“We threw the book at Lamar, man,” Chiefs safety Justin Reid said. “It took everything: zone pressures, man pressures, fake pressures that looked like pressures and ended up being zone drops. We tried to do as much as we could to confuse him and not give him the same look twice.”
As he walked out of the stadium, Spagnuolo breathed deep and widened his eyes when asked to consider the challenge of defending Jackson. “The guy can catch his own pass!” Spagnuolo exclaimed.
Even in a loss, Jackson provided what may been the game’s most memorable play. In the second quarter, he tried to rifle a pass over the middle, only for it to be batted high in the air. Jackson bolted past multiple Chiefs defenders, snared the ball himself and sprinted for a 13-yard gain. In the middle of the AFC championship, the presumptive MVP had impersonated Bugs Bunny circling the bases against the Gas-House Gorillas.
“Any of the other 31 quarterbacks, I would have got that interception,” said Reid, the closest pursuer to the batted pass. “Lamar is such a special athlete.”
That drive, though, fizzled like so many others. Baltimore’s only touchdown came in the first quarter, when Jackson dropped back and conjured a miracle. Outside linebacker Leo Chenal swarmed him. Jackson ducked below his grasp, backpedaled and bounced on his toes, buying more than seven seconds before he floated a 30-yard pass to Zay Flowers at the goal line.
Otherwise, the Chiefs stymied Jackson. He piled up yardage late, finally connecting with wide receivers Odell Beckham Jr. and Nelson Agholor; before the fourth quarter, Flowers had been the lone Ravens wideout with a catch. Late in the game, as Jackson neared a score that could have brought the Ravens within one possession, he made his worst mistake of the day.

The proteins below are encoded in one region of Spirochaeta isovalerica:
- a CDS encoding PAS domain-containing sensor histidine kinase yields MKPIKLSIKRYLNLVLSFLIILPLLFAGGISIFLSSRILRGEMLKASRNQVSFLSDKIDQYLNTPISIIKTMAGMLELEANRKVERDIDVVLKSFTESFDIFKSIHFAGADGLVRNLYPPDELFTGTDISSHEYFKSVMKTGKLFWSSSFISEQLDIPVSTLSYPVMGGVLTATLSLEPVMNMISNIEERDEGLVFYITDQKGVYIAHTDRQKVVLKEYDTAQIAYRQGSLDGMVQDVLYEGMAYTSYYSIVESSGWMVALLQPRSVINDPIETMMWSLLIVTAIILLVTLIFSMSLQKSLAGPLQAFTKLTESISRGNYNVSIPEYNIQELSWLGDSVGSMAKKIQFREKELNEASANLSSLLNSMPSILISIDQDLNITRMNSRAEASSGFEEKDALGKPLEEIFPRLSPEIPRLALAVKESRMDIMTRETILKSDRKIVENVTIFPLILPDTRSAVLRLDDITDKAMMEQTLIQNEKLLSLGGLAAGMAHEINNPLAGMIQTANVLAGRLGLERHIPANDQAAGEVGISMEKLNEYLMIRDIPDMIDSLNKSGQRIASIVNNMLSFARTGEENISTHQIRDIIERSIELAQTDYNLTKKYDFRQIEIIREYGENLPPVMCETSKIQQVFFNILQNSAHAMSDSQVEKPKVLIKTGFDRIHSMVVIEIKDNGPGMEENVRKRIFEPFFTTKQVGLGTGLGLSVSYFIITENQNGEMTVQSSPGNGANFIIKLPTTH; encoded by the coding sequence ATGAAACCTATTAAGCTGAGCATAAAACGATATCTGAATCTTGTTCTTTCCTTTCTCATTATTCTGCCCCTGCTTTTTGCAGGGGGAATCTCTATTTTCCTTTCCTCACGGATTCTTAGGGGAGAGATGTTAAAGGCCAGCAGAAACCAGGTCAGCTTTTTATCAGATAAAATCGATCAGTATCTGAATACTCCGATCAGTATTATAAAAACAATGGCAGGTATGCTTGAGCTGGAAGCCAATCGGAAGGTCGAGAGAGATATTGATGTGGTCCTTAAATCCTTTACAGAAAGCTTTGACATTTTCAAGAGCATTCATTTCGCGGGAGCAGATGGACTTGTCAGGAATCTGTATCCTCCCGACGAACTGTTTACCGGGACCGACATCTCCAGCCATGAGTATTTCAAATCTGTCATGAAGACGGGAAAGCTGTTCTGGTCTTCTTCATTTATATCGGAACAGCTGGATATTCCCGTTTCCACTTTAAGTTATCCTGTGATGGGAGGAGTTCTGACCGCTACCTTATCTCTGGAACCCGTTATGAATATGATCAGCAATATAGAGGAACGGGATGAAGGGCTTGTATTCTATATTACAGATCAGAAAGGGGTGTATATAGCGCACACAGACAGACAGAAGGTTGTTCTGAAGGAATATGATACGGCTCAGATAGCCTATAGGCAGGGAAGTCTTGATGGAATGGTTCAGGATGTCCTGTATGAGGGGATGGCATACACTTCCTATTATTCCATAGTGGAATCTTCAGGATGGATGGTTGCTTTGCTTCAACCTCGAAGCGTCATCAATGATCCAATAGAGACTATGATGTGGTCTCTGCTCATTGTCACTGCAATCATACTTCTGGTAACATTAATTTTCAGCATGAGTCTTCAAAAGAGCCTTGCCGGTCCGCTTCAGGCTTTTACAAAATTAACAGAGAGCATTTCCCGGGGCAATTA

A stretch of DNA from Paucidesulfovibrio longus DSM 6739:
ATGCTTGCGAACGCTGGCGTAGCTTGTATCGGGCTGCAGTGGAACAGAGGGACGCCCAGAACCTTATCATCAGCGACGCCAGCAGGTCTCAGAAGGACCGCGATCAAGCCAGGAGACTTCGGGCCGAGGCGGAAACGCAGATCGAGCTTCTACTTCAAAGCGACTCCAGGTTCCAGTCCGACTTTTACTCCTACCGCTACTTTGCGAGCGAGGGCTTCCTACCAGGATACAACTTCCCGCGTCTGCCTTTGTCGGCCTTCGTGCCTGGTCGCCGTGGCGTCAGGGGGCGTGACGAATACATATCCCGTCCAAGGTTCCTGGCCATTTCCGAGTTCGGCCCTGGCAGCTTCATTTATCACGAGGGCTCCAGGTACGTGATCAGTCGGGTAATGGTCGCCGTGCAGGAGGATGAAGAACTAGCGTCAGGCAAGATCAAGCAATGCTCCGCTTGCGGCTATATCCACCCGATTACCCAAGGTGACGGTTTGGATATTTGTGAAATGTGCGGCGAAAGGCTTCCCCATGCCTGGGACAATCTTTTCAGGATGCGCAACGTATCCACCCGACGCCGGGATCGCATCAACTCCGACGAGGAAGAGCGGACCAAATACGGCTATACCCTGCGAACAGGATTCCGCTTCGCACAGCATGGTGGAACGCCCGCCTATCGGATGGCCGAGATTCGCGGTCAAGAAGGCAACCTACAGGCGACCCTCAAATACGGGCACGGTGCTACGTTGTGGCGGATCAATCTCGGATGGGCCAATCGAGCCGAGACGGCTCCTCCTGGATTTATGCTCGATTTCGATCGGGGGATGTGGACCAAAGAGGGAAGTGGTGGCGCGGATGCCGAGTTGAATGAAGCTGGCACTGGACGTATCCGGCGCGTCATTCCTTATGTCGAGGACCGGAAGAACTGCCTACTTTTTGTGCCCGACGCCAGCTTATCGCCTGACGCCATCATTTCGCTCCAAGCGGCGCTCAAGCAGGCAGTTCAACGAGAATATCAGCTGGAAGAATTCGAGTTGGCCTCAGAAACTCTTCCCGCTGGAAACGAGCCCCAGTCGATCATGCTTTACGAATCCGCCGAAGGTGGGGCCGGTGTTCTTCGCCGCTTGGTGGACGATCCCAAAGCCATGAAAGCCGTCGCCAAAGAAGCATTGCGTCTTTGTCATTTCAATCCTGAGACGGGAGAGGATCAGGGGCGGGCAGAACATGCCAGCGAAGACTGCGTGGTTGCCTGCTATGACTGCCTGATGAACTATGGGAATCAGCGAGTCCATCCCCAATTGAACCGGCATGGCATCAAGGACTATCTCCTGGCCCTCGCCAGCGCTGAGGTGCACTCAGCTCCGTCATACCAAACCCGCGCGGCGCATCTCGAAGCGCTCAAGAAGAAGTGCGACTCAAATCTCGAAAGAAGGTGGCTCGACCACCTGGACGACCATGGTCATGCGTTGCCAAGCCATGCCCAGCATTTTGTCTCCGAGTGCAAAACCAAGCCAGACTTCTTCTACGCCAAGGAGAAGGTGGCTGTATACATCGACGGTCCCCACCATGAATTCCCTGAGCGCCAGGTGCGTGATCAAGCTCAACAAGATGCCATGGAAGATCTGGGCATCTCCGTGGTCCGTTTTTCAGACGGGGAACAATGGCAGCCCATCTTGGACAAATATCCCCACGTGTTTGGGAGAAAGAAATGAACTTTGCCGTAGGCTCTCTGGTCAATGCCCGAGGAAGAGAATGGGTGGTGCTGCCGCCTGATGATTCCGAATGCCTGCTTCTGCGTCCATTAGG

A drive that began at the Baltimore 1-yard line and included a massive fourth-and-three conversion had reached the Kansas City 25 with less than seven minutes to go. Jackson surveyed the defense and saw two safeties deep, leaving what he thought would be a gap in the middle of the field. He launched a pass to tight end Isaiah Likely, careful not to overthrow it out of the end zone to give Likely a chance, hoping he could at least draw a pass interference flag. The space Jackson anticipated closed, with three defensive backs around Likely. Safety Deon Bush swooped in and picked off the pass.
“We had some opportunities out there,” Jackson said. “We got to take advantage of them. We can’t turn the ball over. We get in the red zone, it’s been our touchdown all season. We just got to finish it. We didn’t do a good job of finishing.”
Jackson expressed remorse that Baltimore’s defense had yielded only 17 points to Mahomes, none in the second half, and its offense had not capitalized. Jackson can only wait until next season. He will have chances to return.
“Thirty years from now, we’ll speak Lamar Jackson’s name, and everyone is going to know and remember,” Beckham said. “There’s certain defining moments in your career. And this is just one that will be in his career. The greats have all been through tough times. I don’t think this is going to stop him from getting to his ultimate goal.”
Beckham later added, astutely, that nothing in the NFL is “surefire.” The Ravens have more than 20 free agents, and reshaping their roster will grow harder as they dedicate a large portion of their salary cap to their quarterback. Jackson was healthy all season for the first time in three years. The Ravens did not have to deal with a healthy Joe Burrow or Deshaun Watson in the AFC North. Their coaching staff might get picked over. The Ravens’ infrastructure and Jackson’s talent make them a likely contender. It is far from guaranteed.
On Sunday night, Jackson sat in his corner of the Ravens’ nearly empty locker room. Most teammates had left quickly. Queen and Beckham chatted with him as he sat in his stall in a towel. Jackson eventually dressed and left, walking past the Chiefs’ locker room on the way into the offseason, past everything he wanted.
“Nobody thought we were going to be in this position,” he said. “New system, new guys, a whole new team. Nobody thought we would be in this position, but we was. Next time, we just got to finish it.”